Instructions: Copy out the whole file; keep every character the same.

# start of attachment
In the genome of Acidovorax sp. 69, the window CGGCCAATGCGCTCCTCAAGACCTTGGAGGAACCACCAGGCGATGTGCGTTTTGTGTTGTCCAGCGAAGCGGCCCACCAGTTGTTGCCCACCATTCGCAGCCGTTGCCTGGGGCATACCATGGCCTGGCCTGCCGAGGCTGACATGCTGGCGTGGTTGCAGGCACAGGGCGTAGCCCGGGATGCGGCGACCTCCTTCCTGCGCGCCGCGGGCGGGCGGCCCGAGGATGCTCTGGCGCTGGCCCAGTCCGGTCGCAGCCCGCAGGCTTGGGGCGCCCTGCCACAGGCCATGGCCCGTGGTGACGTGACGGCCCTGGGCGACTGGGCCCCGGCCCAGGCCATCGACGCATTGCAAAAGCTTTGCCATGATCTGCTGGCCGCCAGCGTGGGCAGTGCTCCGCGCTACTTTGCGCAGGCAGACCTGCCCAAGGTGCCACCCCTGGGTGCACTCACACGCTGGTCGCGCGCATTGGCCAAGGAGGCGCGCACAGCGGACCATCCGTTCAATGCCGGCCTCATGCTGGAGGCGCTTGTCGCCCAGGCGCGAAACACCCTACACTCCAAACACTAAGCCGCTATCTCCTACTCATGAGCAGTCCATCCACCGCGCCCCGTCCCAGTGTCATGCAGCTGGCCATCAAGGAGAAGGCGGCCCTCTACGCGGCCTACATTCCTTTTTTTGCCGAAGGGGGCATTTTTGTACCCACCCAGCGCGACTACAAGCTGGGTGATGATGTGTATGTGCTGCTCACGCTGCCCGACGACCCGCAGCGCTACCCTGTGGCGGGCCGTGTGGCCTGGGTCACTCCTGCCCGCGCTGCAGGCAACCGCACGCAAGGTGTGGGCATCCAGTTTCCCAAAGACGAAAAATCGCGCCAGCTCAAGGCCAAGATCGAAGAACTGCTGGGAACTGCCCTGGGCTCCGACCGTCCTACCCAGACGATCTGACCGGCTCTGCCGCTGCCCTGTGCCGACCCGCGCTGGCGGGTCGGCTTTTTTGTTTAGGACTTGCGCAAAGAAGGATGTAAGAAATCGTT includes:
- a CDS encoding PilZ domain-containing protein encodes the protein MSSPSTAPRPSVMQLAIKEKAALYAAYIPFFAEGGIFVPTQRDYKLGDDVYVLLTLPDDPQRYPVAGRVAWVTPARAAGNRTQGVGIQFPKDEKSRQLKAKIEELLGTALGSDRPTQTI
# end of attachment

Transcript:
In the genome of Acidovorax sp. 69, the window CGGCCAATGCGCTCCTCAAGACCTTGGAGGAACCACCAGGCGATGTGCGTTTTGTGTTGTCCAGCGAAGCGGCCCACCAGTTGTTGCCCACCATTCGCAGCCGTTGCCTGGGGCATACCATGGCCTGGCCTGCCGAGGCTGACATGCTGGCGTGGTTGCAGGCACAGGGCGTAGCCCGGGATGCGGCGACCTCCTTCCTGCGCGCCGCGGGCGGGCGGCCCGAGGATGCTCTGGCGCTGGCCCAGTCCGGTCGCAGCCCGCAGGCTTGGGGCGCCCTGCCACAGGCCATGGCCCGTGGTGACGTGACGGCCCTGGGCGACTGGGCCCCGGCCCAGGCCATCGACGCATTGCAAAAGCTTTGCCATGATCTGCTGGCCGCCAGCGTGGGCAGTGCTCCGCGCTACTTTGCGCAGGCAGACCTGCCCAAGGTGCCACCCCTGGGTGCACTCACACGCTGGTCGCGCGCATTGGCCAAGGAGGCGCGCACAGCGGACCATCCGTTCAATGCCGGCCTCATGCTGGAGGCGCTTGTCGCCCAGGCGCGAAACACCCTACACTCCAAACACTAAGCCGCTATCTCCTACTCATGAGCAGTCCATCCACCGCGCCCCGTCCCAGTGTCATGCAGCTGGCCATCAAGGAGAAGGCGGCCCTCTACGCGGCCTACATTCCTTTTTTTGCCGAAGGGGGCATTTTTGTACCCACCCAGCGCGACTACAAGCTGGGTGATGATGTGTATGTGCTGCTCACGCTGCCCGACGACCCGCAGCGCTACCCTGTGGCGGGCCGTGTGGCCTGGGTCACTCCTGCCCGCGCTGCAGGCAACCGCACGCAAGGTGTGGGCATCCAGTTTCCCAAAGACGAAAAATCGCGCCAGCTCAAGGCCAAGATCGAAGAACTGCTGGGAACTGCCCTGGGCTCCGACCGTCCTACCCAGACGATCTGACCGGCTCTGCCGCTGCCCTGTGCCGACCCGCGCTGGCGGGTCGGCTTTTTTGTTTAGGACTTGCGCAAAGAAGGATGTAAGAAATCGTT includes:
- a CDS encoding PilZ domain-containing protein encodes the protein MSSPSTAPRPSVMQLAIKEKAALYAAYIPFFAEGGIFVPTQRDYKLGDDVYVLLTLPDDPQRYPVAGRVAWVTPARAAGNRTQGVGIQFPKDEKSRQLKAKIEELLGTALGSDRPTQTI